Friday, July 06, 2007

On Transgression

Several years ago, when I first read James Paul Gee's assertion in What Video Games Have to Teach Us about Learning and Literacy that videogames need an element of transgression, as do the meaningful learning experiences that they emulate, I was poised to disagree.

After all, from my perspective as a university instructor, learning seems to be by and large a pro-social activity that fosters civic integration. Even the few transgressive temptations of forbidden books probably lead to more young people reading The Happy Hooker and The Thorn Birds than to more pedagogically worthwhile ribaldry in Troilus and Criseyde and Lady Chatterly's Lover.

Furthermore, with the advent of large-scale participation in massively multiplayer games, it would seem that game play is aping the economic and social regulatory structures that characterize the bricks-and-mortar world. For example, at the recent Philosophy of Computer Games conference, Ren Reynolds argued that ethics were invariably a governing aspect of virtual actions in game worlds and that self-regulatory morality was often an emergent phenomenon even in games of conflict. In his talk, Reynolds distinguished between conflict and chaos in order to rebut Hobbesian interpretations of game worlds and discussed how guilds policed their own members and that even seemingly cold-blooded "ganking" or ruthless murderousness could be understood as a legitimate mode of play with comprehensible rules. At this conference, Celia Pearce, speaking as a representative of the Ludica feminist collective, also claimed that disinterested "twinking" in which players gift game objects to others fostered social integration and constructive social role-playing around modes of dress.

Nonetheless, in my own experience as a scholarly reviewer looking at single-player "serious games" that are designed to comment on political or social issues or to train, educate, rehabilitate, inspire, or inform, I find myself putting off finishing the games in which I have to play a model citizen, such as the philanthropist in Karma Tycoon, and polishing off the levels of the games where I get assigned a transgressive role, such as a gerrymandering politico or a scheming church official.

Mia Consalvo has written about how cheating and gaming are invariably interconnected, but I think I'm talking about a somewhat different meaning of transgression to explain why someone like me -- a public servant, feminist, pacifist, and former Sunday school teacher -- might prefer adopting a transgressive identity. In other words, Consalvo looks at how both heroes and anti-heroes in games seek to cheat and how rule-bending goes beyond getting Lara Croft to disobey the dictates of authority figure who is a non-playing character to exploiting the actual affordances in the game code and conspiring with other characters to share privileged information.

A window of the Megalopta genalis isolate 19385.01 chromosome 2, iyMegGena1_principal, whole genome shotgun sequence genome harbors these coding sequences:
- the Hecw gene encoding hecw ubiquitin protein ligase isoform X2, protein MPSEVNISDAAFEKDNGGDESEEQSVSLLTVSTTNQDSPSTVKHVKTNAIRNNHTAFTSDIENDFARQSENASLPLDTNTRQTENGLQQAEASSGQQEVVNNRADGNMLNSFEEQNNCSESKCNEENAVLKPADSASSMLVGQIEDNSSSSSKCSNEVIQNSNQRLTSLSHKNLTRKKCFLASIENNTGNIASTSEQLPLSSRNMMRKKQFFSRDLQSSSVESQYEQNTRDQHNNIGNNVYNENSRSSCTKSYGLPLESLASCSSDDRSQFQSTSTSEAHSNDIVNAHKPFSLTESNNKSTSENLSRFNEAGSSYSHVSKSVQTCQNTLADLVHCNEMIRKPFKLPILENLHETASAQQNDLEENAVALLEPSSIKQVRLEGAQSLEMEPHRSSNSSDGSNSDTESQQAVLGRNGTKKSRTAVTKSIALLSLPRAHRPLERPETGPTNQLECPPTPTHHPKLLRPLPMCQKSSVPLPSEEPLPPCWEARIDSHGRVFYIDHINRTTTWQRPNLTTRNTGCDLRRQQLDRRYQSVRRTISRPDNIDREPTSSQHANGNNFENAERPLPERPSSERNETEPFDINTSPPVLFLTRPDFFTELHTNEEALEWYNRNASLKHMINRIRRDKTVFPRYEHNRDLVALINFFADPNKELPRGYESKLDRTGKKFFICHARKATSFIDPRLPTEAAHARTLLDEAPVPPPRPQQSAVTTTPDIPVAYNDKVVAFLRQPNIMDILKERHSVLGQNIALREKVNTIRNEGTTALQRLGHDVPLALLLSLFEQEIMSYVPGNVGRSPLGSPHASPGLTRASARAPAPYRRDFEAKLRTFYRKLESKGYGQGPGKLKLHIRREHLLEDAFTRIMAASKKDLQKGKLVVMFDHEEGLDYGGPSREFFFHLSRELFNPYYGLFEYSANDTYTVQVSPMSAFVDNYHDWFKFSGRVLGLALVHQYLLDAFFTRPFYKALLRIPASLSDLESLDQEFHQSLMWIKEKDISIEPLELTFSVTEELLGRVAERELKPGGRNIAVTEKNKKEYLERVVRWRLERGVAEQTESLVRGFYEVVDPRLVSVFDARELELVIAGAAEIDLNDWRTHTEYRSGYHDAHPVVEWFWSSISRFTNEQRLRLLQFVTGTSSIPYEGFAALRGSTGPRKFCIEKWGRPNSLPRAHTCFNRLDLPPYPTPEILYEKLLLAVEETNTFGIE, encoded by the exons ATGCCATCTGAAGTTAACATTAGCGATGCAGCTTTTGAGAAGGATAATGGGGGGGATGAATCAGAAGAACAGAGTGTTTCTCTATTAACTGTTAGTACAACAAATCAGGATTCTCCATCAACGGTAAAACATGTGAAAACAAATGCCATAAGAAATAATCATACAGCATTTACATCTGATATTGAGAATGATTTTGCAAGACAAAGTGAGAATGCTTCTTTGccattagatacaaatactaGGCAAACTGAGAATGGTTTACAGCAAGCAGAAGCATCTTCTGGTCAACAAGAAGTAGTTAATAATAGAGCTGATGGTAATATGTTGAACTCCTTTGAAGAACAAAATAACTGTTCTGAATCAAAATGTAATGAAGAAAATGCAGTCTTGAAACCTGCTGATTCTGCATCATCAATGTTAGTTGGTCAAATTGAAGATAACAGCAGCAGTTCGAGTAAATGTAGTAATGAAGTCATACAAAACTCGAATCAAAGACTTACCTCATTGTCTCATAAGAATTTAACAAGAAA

I'm merely talking about what one game critic observed in "Warrior Woman" when he set his mom up in front of an Xbox for the first time, and he discovered to his shock that her favorite game was a game of urban street violence.

In fact, I actually cringed more while watching her play the further she got into the game. This wasn’t because what she was doing was wrong, like original attempts the first few nights, but instead what she was doing was almost too good. It was somewhat surreal to witness some of the goings on on-screen. At one point, she was being chased head-on by a vagrant. Then, in perfect rapid succession, as he ran close and swung at her, she stepped back, tazered him, and then shot him once in the head with the revolver. She let out a maniacal cackle that made me reposition my chair just a tad farther away . . . Apparently, my mother just so happens to enjoy bludgeoning homeless people with 2x4’s. And that’s the reason, I suppose, she enjoyed Condemned the most of everything she played.

This critic's experiences confirmed Gee's intuition and perhaps my own attitude about game play this week as well.

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Anonymous Jim Miles said...

Was this entry here yesterday? I'm sure that when I checked here yesterday the latest entry was "Your Karma Just Ran Over My Dogma", yet the date here says Friday July 6th.

[[Usual "I'm probably going mad" comment.]]

Anyway, I really enjoy this blog, keep up the fantastic work.

4:07 AM  
Blogger Liz Losh said...

I'm glad you are enjoying the blog. Because of the holiday weekend and summer activities, I have several entries in draft form that I am working on right now.

Blogger uses the date that material is first saved as the time stamp. In other words, I try to write something every day, but it doesn't always get finished and posted. Luckily, I'm hoping to be through my backlog of stories by the end of today.

8:15 AM  

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